Shaw, who is now playing for Ispe el Pilar in Barcelona, whilst completing a training course there, said: “These players were given the foundations that they needed to have great careers, and there is no reason why coaching here couldn’t do the same.”

Some players have started at the university and gone on to play at international level, through their connection with Middlesbrough Futsal Club.

Futsal’s two dominant teams, Brazil and Spain are both installed as favourites to take home the famous Jules Rimet in July, and Shaw believes that this is down to their upbringing with futsal.

He added: “If you look at their style of play and the way that they try to keep it on the floor, it’s clear to see to anybody who watches futsal that this is their style, pass-move, pass-move.”

We have five months to wait to see if the futsal way will win the World Cup, or if another team will prevail.

However the majority of the bookmakers can’t see past Brazil or Spain!

from Tside

Ben cleans up at Dyson : Post from Tees Made


Product Design graduate Ben Russi has been succesful in securing a graduate Design Engineering position working for British inventor, industrial designer and founder of the Dyson company, Sir James Dyson. Dyson is best known as the inventor of the Dual Cyclone bagless vacuum cleaner, which works on the principle of cyclonic separation.

On getting the role Ben said:

“Interviewing for a position at Dyson as a Graduate Design Engineer originally made me quite nervous as to be expected. On the day I quickly realised however that this interview was going to be quite different to others, both days where extremely enjoyable based around demonstrating my creativity as a designer and technical understanding and fundamentally my design process and thinking. The Dyson employees where very friendly, answering all of my questions about the role very openly. On getting the position I was understandably very excited, I have not stopped thinking about what I might be doing since and cannot wait to start my new role. The course at Teesside University prepared me greatly for the interview process, I used all of the skills and new ways of thinking I had learnt over the three year course. The product design course also gave me the confidence to apply and push for a role with such an innovative and exciting company. It is a course I would highly recommend to any aspiring Designer or Design Engineer.”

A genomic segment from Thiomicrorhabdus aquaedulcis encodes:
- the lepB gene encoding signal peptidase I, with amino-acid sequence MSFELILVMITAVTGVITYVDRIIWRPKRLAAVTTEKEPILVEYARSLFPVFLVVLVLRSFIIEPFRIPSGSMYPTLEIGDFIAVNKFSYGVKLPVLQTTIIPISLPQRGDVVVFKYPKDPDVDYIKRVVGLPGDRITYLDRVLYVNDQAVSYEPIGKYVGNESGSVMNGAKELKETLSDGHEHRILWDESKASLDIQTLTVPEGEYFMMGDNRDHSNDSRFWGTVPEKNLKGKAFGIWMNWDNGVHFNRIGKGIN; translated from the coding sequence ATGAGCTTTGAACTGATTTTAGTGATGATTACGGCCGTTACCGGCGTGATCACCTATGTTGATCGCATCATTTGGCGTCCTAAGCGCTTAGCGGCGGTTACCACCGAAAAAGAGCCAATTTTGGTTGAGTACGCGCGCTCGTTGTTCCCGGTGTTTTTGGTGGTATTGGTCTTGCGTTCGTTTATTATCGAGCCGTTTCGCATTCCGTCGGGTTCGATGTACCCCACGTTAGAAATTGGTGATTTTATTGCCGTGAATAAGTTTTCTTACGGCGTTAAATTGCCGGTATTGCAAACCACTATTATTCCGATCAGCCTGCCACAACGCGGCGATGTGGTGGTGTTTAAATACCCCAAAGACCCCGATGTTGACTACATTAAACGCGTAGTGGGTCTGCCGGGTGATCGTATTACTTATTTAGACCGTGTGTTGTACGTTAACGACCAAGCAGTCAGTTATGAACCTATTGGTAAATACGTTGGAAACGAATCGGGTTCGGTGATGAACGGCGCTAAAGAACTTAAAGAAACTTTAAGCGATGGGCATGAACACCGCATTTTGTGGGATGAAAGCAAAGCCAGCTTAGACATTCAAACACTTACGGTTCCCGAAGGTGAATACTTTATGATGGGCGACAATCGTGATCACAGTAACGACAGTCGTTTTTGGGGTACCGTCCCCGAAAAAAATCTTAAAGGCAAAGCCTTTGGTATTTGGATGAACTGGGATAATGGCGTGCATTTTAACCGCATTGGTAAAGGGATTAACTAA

from Tees Made

Tom’s Magic Tips : Post from Tees Made


Teesside ex-student, Tom Crisp, now Design Director at Design Partners in San Fransisco, came back to Teesside last week and wowed Product Design Students with a bundle of stories about life as a designer.

As well as showing his award winning portfolio of work he has done for Wacom ( Cintiq, Bamboo and Intuos), Heinz Ketchup (new squeezy bottle), Intel ( Mobile Metro), Villeroy and Boch, Logitech and Proctor and Gamble, he gave a talk entitled ‘Twenty Things I wish I could have told myself at University. Among his top tips for designers were ‘Make Things Constantly, Experiment and Have Fun‘, ‘Make Friends with Criticism’ and ‘Add Magic. Always’. Students were then treated to a master class in drawing and some feedback about an on-going sledge project.

Tom also invited students to submit their portfolios to him for the possibility of working for Design Partners as an intern. It was a truly inspirational day. Tom has promised to come back to share more of his wisdom next year. See more of Tom and teams work  at http://ift.tt/1hbU3LF.

from Tees Made

A blog is for life, not just for fun

A TEESSIDE woman has become a top lifestyle blogger with her Lifestyle site milkbubbletea.

BECKY HENDY: blogger of milkbubbletea

BECKY HENDY: blogger of milkbubbletea

Becky Hendry, from Ingleby, has been hailed by industry insiders as one to watch after winning Company Magazine’s ’best use of photography’ at the Style Blogger Awards last year.

Now the fashionista has a regular audience of 13,000 readers.

Becky Hendy 23, said: “I originally started blogging to share my photographs with people.

“I discovered an entire online community of girls my age who share a passion for pretty photographs, shopping and make-up.”

With a knack for photography, Becky displays an array of beautiful pictures which give her readers an insight into her life.

MILKBUBBLETEA: Becky's new Dachshund pup, Oscar

MILKBUBBLETEA: Becky’s new Dachshund pup, Oscar

Her posts include what she’s recently bought, delicious recipes she’s tried out and little bits and bobs about her everyday life, including pictures of her adorable dogs.

Becky said: “I think social media is the key to getting you and your blog out there.

“Share your blog posts on Twitter, Instagram and Facebook, as it’s a good way to engage with other bloggers too.

“I find it a little crazy that people love my photographs and little snippets into my life and wardrobe that they care enough to follow me and leave such lovely comments on a daily basis.”

MILKBUBBLETEA: what Becky's recently purchased

MILKBUBBLETEA: what Becky’s recently purchased